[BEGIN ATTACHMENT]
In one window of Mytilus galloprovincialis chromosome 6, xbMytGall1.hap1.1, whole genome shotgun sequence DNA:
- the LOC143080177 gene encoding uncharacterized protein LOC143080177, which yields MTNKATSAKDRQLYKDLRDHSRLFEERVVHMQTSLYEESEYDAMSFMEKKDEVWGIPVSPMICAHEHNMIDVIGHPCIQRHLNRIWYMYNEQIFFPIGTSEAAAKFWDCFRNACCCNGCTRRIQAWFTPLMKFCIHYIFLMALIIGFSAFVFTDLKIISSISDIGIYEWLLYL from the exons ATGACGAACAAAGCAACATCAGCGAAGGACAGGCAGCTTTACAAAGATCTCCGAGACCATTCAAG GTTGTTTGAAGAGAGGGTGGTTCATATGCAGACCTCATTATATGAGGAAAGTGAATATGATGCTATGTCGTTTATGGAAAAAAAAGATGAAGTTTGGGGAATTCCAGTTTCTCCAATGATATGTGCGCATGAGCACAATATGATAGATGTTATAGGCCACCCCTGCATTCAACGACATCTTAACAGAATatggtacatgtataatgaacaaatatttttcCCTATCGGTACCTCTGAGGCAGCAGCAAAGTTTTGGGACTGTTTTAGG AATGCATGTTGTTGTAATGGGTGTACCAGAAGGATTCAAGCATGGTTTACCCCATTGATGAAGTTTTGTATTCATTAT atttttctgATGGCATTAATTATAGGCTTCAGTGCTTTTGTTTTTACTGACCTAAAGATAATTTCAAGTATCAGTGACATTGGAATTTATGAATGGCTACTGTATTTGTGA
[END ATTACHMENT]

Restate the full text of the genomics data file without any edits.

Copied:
In one window of Mytilus galloprovincialis chromosome 6, xbMytGall1.hap1.1, whole genome shotgun sequence DNA:
- the LOC143080177 gene encoding uncharacterized protein LOC143080177, which yields MTNKATSAKDRQLYKDLRDHSRLFEERVVHMQTSLYEESEYDAMSFMEKKDEVWGIPVSPMICAHEHNMIDVIGHPCIQRHLNRIWYMYNEQIFFPIGTSEAAAKFWDCFRNACCCNGCTRRIQAWFTPLMKFCIHYIFLMALIIGFSAFVFTDLKIISSISDIGIYEWLLYL from the exons ATGACGAACAAAGCAACATCAGCGAAGGACAGGCAGCTTTACAAAGATCTCCGAGACCATTCAAG GTTGTTTGAAGAGAGGGTGGTTCATATGCAGACCTCATTATATGAGGAAAGTGAATATGATGCTATGTCGTTTATGGAAAAAAAAGATGAAGTTTGGGGAATTCCAGTTTCTCCAATGATATGTGCGCATGAGCACAATATGATAGATGTTATAGGCCACCCCTGCATTCAACGACATCTTAACAGAATatggtacatgtataatgaacaaatatttttcCCTATCGGTACCTCTGAGGCAGCAGCAAAGTTTTGGGACTGTTTTAGG AATGCATGTTGTTGTAATGGGTGTACCAGAAGGATTCAAGCATGGTTTACCCCATTGATGAAGTTTTGTATTCATTAT atttttctgATGGCATTAATTATAGGCTTCAGTGCTTTTGTTTTTACTGACCTAAAGATAATTTCAAGTATCAGTGACATTGGAATTTATGAATGGCTACTGTATTTGTGA